all he can think to suggest is more government spending.
Liberal economist admits job picture is horrendous, but . . .
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Give Alan Blinder credit for this: The left-wing Princeton economist is willing to say what a lot of Obama supporters want you to forget, which is that 7.6 percent unemployment is horrible. As Blinder says in today’s Wall Street Journal, “So any complacency is misguided. Rather, policy makers should be running around like their hair is on fire.”
He is talking about the tendency in recent reports to greet numbers like 194,000 jobs created as a good month, since 194,000 is such a big-sounding number. In fact, Blinder points out, this is nowhere near the pace of job creation we need to get back to full employment (which I will point out is what we had during most of the presidency of George W. Bush):
After all, the story goes, the U.S. economy has been creating an average of 194,000 net new jobs per month over the past six months. And despite the small uptick on Friday, the unemployment rate has crept down another six-tenths of a percentage point over the past year, to 7.6%, even though GDP growth has been anemic. That’s pretty good, right?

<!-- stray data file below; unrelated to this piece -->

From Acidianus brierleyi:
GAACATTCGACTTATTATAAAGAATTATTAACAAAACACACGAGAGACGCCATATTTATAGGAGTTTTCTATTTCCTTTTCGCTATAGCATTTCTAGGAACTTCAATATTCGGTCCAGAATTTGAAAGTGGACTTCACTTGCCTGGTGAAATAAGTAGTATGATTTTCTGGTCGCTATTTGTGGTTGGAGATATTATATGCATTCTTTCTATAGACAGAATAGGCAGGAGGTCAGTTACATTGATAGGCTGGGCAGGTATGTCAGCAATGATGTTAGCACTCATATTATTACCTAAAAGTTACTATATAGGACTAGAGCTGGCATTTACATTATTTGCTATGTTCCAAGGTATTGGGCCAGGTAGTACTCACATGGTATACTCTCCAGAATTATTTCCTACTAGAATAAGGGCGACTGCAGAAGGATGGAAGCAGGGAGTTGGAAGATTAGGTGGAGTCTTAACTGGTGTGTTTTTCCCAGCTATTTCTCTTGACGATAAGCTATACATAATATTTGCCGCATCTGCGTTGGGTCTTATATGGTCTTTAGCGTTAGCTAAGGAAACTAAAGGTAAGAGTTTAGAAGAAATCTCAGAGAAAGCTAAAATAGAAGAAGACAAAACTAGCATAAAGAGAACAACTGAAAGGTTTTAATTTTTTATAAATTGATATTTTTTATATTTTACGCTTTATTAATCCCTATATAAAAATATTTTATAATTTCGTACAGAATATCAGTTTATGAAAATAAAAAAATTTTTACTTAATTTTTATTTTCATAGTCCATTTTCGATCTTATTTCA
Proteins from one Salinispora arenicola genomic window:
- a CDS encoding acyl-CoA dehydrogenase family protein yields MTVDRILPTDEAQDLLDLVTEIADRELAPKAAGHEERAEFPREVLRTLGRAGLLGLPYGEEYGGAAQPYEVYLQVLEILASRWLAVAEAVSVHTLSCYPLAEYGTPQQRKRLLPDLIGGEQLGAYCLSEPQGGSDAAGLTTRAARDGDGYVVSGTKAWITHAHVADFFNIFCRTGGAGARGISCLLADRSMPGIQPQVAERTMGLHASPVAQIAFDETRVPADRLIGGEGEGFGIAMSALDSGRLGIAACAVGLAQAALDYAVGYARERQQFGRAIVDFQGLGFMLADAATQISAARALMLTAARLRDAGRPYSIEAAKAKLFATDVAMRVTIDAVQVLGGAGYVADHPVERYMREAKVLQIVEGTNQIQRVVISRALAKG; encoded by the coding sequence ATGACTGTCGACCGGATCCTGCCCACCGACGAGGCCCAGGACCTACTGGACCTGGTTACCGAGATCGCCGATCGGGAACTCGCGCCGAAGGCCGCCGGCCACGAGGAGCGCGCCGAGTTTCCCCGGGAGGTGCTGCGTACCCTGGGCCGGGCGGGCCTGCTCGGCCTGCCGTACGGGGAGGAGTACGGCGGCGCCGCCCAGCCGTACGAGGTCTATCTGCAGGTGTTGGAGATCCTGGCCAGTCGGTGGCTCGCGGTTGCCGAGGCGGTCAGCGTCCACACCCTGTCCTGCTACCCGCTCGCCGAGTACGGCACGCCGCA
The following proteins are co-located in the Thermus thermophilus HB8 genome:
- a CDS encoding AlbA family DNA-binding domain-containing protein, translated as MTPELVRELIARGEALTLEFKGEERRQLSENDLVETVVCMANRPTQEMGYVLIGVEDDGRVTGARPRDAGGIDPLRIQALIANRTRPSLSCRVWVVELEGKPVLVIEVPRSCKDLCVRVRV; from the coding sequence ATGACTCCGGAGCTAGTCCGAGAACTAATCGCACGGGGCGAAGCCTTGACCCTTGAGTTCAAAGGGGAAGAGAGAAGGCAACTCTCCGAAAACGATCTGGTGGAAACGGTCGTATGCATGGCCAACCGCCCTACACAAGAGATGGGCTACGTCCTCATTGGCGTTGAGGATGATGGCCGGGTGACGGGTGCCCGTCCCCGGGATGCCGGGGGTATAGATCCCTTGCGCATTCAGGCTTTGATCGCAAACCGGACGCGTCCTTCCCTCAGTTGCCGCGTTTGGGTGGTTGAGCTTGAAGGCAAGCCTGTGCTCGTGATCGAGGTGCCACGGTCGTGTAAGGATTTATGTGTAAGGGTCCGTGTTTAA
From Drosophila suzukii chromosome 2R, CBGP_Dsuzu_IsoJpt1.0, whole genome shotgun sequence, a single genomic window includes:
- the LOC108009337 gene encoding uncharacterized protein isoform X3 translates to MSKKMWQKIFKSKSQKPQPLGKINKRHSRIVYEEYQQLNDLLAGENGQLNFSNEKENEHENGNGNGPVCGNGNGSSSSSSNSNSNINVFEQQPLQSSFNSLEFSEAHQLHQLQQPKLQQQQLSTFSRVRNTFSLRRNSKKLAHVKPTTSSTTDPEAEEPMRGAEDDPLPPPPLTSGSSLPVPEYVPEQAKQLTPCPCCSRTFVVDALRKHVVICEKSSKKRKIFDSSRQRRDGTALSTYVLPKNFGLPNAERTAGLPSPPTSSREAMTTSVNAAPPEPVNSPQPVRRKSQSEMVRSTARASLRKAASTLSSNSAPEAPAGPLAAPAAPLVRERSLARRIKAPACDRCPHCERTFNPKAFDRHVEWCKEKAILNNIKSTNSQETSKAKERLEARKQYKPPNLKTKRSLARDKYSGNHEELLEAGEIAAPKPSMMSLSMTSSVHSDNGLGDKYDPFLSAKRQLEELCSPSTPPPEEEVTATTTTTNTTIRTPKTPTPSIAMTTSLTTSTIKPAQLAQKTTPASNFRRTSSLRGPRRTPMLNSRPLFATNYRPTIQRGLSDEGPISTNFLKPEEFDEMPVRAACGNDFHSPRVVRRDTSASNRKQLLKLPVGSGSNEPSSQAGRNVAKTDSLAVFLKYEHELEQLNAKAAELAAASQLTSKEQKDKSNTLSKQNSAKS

No, it’s pretty bad. The Federal Reserve estimates that normal “full employment” corresponds to a measured unemployment rate around 5.6%. Americans used to think 7.6% was an unemployment rate you get during a recession.
The Brookings Institution’s Hamilton Project, with which I am associated, estimates each month what it calls the “jobs gap,” defined as the number of jobs needed to return employment to its pre-recession levels and also absorb new entrants to the labor force. The project’s latest jobs-gap estimate is 9.9 million jobs. At a rate of 194,000 a month, it would take almost eight more years to eliminate that gap.
So we have a liberal waking up to reality here, yes? Well, not quite. Blinder isn’t willing to buy the nonsense that the job picture is looking good, since it clearly isn’t. The fact that the current number is “good” compared to the Obama-era worst of over 10 percent merely highlights what an atrocious economic record Obama has. But when it comes to solutions, Blinder sadly falls in line with the usual left-wing orthodoxy, thinking the problem is that the government isn’t purchasing enough and hiring enough: